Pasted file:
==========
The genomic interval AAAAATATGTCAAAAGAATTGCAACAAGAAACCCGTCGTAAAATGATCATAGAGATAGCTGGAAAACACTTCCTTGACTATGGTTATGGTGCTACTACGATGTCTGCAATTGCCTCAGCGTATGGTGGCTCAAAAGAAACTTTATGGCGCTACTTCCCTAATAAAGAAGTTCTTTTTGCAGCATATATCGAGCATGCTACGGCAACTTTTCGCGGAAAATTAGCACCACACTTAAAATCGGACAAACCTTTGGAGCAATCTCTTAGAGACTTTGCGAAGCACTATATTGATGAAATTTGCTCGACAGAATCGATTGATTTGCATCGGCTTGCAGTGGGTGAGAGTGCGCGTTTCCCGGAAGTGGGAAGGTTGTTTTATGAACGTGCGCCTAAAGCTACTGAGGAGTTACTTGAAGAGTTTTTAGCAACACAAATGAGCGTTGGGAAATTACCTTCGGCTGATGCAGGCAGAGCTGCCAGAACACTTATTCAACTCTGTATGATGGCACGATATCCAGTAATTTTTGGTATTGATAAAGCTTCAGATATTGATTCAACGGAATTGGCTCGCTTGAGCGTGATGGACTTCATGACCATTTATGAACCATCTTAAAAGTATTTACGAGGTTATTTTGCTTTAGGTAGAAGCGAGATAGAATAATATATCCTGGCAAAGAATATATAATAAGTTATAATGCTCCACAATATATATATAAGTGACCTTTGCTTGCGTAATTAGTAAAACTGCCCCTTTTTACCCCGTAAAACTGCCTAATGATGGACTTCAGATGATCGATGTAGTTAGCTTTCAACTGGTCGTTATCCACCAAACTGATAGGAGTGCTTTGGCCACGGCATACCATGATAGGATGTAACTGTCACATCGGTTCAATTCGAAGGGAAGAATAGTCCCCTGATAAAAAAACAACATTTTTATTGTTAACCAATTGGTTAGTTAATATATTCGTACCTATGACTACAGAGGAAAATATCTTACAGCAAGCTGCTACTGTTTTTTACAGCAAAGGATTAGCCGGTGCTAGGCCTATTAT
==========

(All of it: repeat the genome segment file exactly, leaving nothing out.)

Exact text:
The genomic interval AAAAATATGTCAAAAGAATTGCAACAAGAAACCCGTCGTAAAATGATCATAGAGATAGCTGGAAAACACTTCCTTGACTATGGTTATGGTGCTACTACGATGTCTGCAATTGCCTCAGCGTATGGTGGCTCAAAAGAAACTTTATGGCGCTACTTCCCTAATAAAGAAGTTCTTTTTGCAGCATATATCGAGCATGCTACGGCAACTTTTCGCGGAAAATTAGCACCACACTTAAAATCGGACAAACCTTTGGAGCAATCTCTTAGAGACTTTGCGAAGCACTATATTGATGAAATTTGCTCGACAGAATCGATTGATTTGCATCGGCTTGCAGTGGGTGAGAGTGCGCGTTTCCCGGAAGTGGGAAGGTTGTTTTATGAACGTGCGCCTAAAGCTACTGAGGAGTTACTTGAAGAGTTTTTAGCAACACAAATGAGCGTTGGGAAATTACCTTCGGCTGATGCAGGCAGAGCTGCCAGAACACTTATTCAACTCTGTATGATGGCACGATATCCAGTAATTTTTGGTATTGATAAAGCTTCAGATATTGATTCAACGGAATTGGCTCGCTTGAGCGTGATGGACTTCATGACCATTTATGAACCATCTTAAAAGTATTTACGAGGTTATTTTGCTTTAGGTAGAAGCGAGATAGAATAATATATCCTGGCAAAGAATATATAATAAGTTATAATGCTCCACAATATATATATAAGTGACCTTTGCTTGCGTAATTAGTAAAACTGCCCCTTTTTACCCCGTAAAACTGCCTAATGATGGACTTCAGATGATCGATGTAGTTAGCTTTCAACTGGTCGTTATCCACCAAACTGATAGGAGTGCTTTGGCCACGGCATACCATGATAGGATGTAACTGTCACATCGGTTCAATTCGAAGGGAAGAATAGTCCCCTGATAAAAAAACAACATTTTTATTGTTAACCAATTGGTTAGTTAATATATTCGTACCTATGACTACAGAGGAAAATATCTTACAGCAAGCTGCTACTGTTTTTTACAGCAAAGGATTAGCCGGTGCTAGGCCTATTAT